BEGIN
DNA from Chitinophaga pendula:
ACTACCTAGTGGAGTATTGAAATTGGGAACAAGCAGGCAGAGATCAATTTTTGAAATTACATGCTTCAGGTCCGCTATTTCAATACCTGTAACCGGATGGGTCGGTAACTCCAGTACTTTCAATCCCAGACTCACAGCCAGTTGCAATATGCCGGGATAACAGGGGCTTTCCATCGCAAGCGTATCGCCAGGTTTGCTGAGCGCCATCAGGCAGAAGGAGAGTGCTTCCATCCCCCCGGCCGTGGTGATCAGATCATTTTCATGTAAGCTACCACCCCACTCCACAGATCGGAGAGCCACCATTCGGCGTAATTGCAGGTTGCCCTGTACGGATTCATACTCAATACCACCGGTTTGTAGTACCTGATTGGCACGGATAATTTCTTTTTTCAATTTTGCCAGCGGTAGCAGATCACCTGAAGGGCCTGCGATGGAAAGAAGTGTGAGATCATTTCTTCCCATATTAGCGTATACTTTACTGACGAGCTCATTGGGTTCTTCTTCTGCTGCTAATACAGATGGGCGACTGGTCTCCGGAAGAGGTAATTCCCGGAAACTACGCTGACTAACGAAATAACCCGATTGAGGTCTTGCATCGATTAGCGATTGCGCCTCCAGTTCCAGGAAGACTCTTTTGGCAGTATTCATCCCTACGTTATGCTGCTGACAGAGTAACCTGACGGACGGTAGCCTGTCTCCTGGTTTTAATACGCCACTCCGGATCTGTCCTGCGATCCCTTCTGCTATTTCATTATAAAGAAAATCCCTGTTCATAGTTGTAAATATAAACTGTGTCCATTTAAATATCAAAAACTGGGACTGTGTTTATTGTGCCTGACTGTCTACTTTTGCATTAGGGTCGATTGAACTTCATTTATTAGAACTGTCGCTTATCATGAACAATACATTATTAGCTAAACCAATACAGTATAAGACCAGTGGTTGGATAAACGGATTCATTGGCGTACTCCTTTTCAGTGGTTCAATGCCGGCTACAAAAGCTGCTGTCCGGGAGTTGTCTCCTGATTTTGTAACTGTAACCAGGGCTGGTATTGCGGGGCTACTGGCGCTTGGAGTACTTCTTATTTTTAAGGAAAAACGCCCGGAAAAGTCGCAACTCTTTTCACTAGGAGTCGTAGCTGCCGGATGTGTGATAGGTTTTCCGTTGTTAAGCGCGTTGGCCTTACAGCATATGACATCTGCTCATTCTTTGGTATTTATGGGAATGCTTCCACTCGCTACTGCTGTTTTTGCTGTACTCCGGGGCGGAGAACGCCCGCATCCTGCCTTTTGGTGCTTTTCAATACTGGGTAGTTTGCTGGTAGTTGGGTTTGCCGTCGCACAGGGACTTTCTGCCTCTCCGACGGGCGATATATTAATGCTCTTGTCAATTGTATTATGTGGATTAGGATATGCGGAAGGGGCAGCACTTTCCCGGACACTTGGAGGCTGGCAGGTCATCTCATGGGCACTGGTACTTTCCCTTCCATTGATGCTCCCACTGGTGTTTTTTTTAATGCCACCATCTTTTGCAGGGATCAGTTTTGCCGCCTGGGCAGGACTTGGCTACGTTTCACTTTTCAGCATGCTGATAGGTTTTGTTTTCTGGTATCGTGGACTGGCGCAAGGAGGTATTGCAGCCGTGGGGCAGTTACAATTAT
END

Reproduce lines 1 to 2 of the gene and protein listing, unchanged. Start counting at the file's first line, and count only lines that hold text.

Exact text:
DNA from Chitinophaga pendula:
ACTACCTAGTGGAGTATTGAAATTGGGAACAAGCAGGCAGAGATCAATTTTTGAAATTACATGCTTCAGGTCCGCTATTTCAATACCTGTAACCGGATGGGTCGGTAACTCCAGTACTTTCAATCCCAGACTCACAGCCAGTTGCAATATGCCGGGATAACAGGGGCTTTCCATCGCAAGCGTATCGCCAGGTTTGCTGAGCGCCATCAGGCAGAAGGAGAGTGCTTCCATCCCCCCGGCCGTGGTGATCAGATCATTTTCATGTAAGCTACCACCCCACTCCACAGATCGGAGAGCCACCATTCGGCGTAATTGCAGGTTGCCCTGTACGGATTCATACTCAATACCACCGGTTTGTAGTACCTGATTGGCACGGATAATTTCTTTTTTCAATTTTGCCAGCGGTAGCAGATCACCTGAAGGGCCTGCGATGGAAAGAAGTGTGAGATCATTTCTTCCCATATTAGCGTATACTTTACTGACGAGCTCATTGGGTTCTTCTTCTGCTGCTAATACAGATGGGCGACTGGTCTCCGGAAGAGGTAATTCCCGGAAACTACGCTGACTAACGAAATAACCCGATTGAGGTCTTGCATCGATTAGCGATTGCGCCTCCAGTTCCAGGAAGACTCTTTTGGCAGTATTCATCCCTACGTTATGCTGCTGACAGAGTAACCTGACGGACGGTAGCCTGTCTCCTGGTTTTAATACGCCACTCCGGATCTGTCCTGCGATCCCTTCTGCTATTTCATTATAAAGAAAATCCCTGTTCATAGTTGTAAATATAAACTGTGTCCATTTAAATATCAAAAACTGGGACTGTGTTTATTGTGCCTGACTGTCTACTTTTGCATTAGGGTCGATTGAACTTCATTTATTAGAACTGTCGCTTATCATGAACAATACATTATTAGCTAAACCAATACAGTATAAGACCAGTGGTTGGATAAACGGATTCATTGGCGTACTCCTTTTCAGTGGTTCAATGCCGGCTACAAAAGCTGCTGTCCGGGAGTTGTCTCCTGATTTTGTAACTGTAACCAGGGCTGGTATTGCGGGGCTACTGGCGCTTGGAGTACTTCTTATTTTTAAGGAAAAACGCCCGGAAAAGTCGCAACTCTTTTCACTAGGAGTCGTAGCTGCCGGATGTGTGATAGGTTTTCCGTTGTTAAGCGCGTTGGCCTTACAGCATATGACATCTGCTCATTCTTTGGTATTTATGGGAATGCTTCCACTCGCTACTGCTGTTTTTGCTGTACTCCGGGGCGGAGAACGCCCGCATCCTGCCTTTTGGTGCTTTTCAATACTGGGTAGTTTGCTGGTAGTTGGGTTTGCCGTCGCACAGGGACTTTCTGCCTCTCCGACGGGCGATATATTAATGCTCTTGTCAATTGTATTATGTGGATTAGGATATGCGGAAGGGGCAGCACTTTCCCGGACACTTGGAGGCTGGCAGGTCATCTCATGGGCACTGGTACTTTCCCTTCCATTGATGCTCCCACTGGTGTTTTTTTTAATGCCACCATCTTTTGCAGGGATCAGTTTTGCCGCCTGGGCAGGACTTGGCTACGTTTCACTTTTCAGCATGCTGATAGGTTTTGTTTTCTGGTATCGTGGACTGGCGCAAGGAGGTATTGCAGCCGTGGGGCAGTTACAATTAT